Monday, February 4, 2019

CMBA Profile: Danilo Castro

CMBA profiles one member every month. This month's interview is with Danilo Castro who runs Film Noir Archuve.

Danilo blogs and writes regularly and I do mean regularly! Not only does he run Film Noir Archive where you can travel the dark mean streets of noir, he also runs Danilo Writes and is a contributor to The Classic Movie Hub, Pop Matters, Screen Rant and more. 

What sparked your interest in classic film?

It was a combination of my grandparents and my dad. My grandparents introduced me to Abbott & Costello from an early age, particularly their monster movies, and I've been hooked ever since. I can't even tell you how many times I watched "Abbott & Costello Meet the Invisible Man." My dad has always been a huge fan of Humphrey Bogart, so the film noir side, the side that appreciates stuff like "High Sierra" or "The Maltese Falcon" definitely comes from him. He succeeded in convincing me that nobody is cooler than Bogie.

I didn't understand a lot of what was going on as a kid, but the sense of magic, of movie stars saying memorable lines while looking like a million bucks, is a language that communicates to everyone. It's why, decades later, these films remain the benchmark for what we consider to be classic.

You’re a monthly contributor to the Classic Movie Hub blog which several of our fellow members also contribute. Your column specializes in Film Noir. What attracted you to the dark world of noir?

It's funny because, like most people, I didn't know what a film noir was the first time I saw one. I just thought "The Maltese Falcon" was a killer movie with some clever dialogue. Eventually, through movies like "Double Indemnity" and "The Killers", I began to realize that there was a style, and that the style was known as "film noir."

I think everyone is enticed by the dark side of human nature, and for me, film noir is the perfect summation of that darkness. It is the most seductive kind of viewing. Women act like devils and are made to look up like angels. Men fake honor and shoot each other in the back when the other isn't looking. Nobody is innocent, and nobody gets away clean. Sure, I see stories get recycled, and I could list off dozens of clichés, but I never get bored watching them.

To someone not familiar with Film Noir what films would you recommend, and would you tell us some of your favorites.

I'd start with "Out of the Past." It has everything (the flashbacks, the narrative, the private detective) that you could want from a film noir and then some. Then you can break them down into niche categories. For romance noir, I'd say "The Postman Always Rings Twice", for detective noir I'd say "The Maltese Falcon", and for heist noir, I'd say "The Killing."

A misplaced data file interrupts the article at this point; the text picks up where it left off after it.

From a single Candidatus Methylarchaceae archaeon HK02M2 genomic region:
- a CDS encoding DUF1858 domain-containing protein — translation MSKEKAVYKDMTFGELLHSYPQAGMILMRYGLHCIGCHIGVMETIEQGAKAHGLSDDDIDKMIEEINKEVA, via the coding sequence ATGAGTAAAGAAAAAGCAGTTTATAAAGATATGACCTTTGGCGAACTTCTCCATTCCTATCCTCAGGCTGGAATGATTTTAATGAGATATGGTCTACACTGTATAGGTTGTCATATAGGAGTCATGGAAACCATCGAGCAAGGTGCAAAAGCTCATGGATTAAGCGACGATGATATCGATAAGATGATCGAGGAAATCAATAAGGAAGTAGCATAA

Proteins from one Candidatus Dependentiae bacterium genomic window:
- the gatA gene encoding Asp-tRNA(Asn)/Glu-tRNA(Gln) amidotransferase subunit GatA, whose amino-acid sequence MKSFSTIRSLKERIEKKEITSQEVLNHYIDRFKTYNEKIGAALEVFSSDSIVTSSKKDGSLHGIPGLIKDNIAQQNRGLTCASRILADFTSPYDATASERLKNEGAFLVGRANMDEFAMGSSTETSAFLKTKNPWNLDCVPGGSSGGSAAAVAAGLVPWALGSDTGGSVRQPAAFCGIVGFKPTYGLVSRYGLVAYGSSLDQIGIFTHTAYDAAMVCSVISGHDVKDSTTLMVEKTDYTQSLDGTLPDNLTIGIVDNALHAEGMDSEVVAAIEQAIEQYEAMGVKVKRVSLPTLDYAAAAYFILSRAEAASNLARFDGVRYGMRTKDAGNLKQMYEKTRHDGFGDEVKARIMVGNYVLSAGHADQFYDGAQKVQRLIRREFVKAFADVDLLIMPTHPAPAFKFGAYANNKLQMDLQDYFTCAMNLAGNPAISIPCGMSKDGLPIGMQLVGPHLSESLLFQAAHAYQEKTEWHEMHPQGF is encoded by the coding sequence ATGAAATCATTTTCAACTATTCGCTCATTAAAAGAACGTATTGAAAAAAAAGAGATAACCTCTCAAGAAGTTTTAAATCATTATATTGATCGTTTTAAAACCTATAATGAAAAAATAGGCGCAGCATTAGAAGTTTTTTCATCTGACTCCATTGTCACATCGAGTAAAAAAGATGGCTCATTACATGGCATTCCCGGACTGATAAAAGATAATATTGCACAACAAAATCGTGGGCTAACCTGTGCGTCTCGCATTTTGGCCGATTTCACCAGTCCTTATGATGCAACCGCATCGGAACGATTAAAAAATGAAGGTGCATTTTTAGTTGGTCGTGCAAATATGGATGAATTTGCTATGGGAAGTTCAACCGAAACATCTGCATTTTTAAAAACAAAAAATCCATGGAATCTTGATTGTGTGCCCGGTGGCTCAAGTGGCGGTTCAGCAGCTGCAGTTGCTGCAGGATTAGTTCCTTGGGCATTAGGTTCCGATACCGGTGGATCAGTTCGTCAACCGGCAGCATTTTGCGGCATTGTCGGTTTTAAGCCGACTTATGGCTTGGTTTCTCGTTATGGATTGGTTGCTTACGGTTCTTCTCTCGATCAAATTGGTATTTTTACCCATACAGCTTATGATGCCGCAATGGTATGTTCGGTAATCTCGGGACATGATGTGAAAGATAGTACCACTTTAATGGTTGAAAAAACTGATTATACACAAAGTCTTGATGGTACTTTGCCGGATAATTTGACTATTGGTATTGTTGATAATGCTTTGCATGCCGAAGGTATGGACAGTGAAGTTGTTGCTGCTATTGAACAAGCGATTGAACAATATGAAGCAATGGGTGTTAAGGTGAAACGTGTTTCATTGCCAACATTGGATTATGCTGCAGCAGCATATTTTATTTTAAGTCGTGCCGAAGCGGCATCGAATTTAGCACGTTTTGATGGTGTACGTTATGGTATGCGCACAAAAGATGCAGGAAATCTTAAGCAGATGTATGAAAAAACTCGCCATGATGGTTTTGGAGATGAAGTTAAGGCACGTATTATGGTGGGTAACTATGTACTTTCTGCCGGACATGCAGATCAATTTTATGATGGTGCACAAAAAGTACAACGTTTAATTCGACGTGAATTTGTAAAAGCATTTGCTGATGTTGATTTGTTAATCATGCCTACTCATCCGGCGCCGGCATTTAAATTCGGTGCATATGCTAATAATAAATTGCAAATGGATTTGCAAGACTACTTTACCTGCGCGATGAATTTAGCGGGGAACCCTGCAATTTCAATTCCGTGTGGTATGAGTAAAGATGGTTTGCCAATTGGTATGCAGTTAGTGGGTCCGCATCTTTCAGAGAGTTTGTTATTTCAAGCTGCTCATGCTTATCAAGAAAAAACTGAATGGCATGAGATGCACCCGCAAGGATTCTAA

It's always hard to narrow down favorites, but here are five that never get old for me and why:

- "Scarlet Street" (maybe the biggest downer in film noir history)
- "Kiss Me Deadly" (extreme to the point of parody, and an ending like no other)
- "Night and the City" (captures the desperation of the con man perfectly)
- "Dark Passage" (underrated Bogart flick, beautiful San Francisco scenery)
- "Murder, My Sweet" (probably the most authentic of the pulp adaptations)

What other film genre(s) do you favor?

I've yet to watch a screwball comedy that I didn't love. They put modern rom-coms to shame, especially when you're talking about classics like "My Man Godfrey", "The Awful Truth" or "What's Up, Doc?." Even the lesser-known ones. I watched a film on TCM called "The Ex-Mrs. Bradford", starring William Powell and Jean Arthur, and it had me in stitches. I also have a soft spot for the ones that tow the line between comedy and mystery, like "The Thin Man" or the Charlie Chan films with Sidney Toler.

What is your “go to” film when you need something to lift up your spirits?

"Murder by Death" always puts me in a good mood. Its a parody of the whodunit genre, and the great Neil Simon comes up with some of the funniest situational gags I've ever seen on film. Just thinking about it makes me want to laugh. The cast is terrific (Peter Sellers, Truman Capote, Peter Falk, Maggie Smith, etc) and if anyone watches it and likes it, there's a companion film, "The Cheap Detective", that will also hit the spot.

What makes a film "classic" in your opinion?

Whenever I read other CMBA profiles, the answer to this question has always been interesting. There's no surefire way to define a classic, but I'd say a classic is a film that stands the test of time through iconic moments and quotes. Films like "Casablanca", "Lawrence of Arabia" and "Star Wars" are classic because we can still quote them today, or dress up like one of their characters. They are part of the pop culture landscape. Everyone has their favorites, including me, but when we can all make and understand the same reference, thats a sign the film in question is here to stay.

What film(s) considered a classic do you absolutely hate?

There are a handful of Stanley Kubrick films that I cannot stand. While his earlier works ("The Killing", "Paths of Glory") are rightfully considered classics, the films he put out after that are, to me, at least, mercilessly boring. I specifically mean "Lolita", "A Clockwork Orange", and "Barry Lyndon", the latter of which I watched during a college course and still couldn't appreciate. Kubrick was a brilliant technician, but too often it felt like he sacrificed the emotion of his characters for the visuals.

Do you have interest in other pop culture arts?

I'm a huge fan of classic rock music, particularly during the 1960s. When I'm not watching or writing on classic film, the odds are I'm listening to classics from The Beach Boys, The Byrds, and, of course, The Beatles. I've gotten a chance to write retrospectives on some of my favorite albums, like The Beach Boys' "Pet Sounds", but I'd definitely like to do more in the future!

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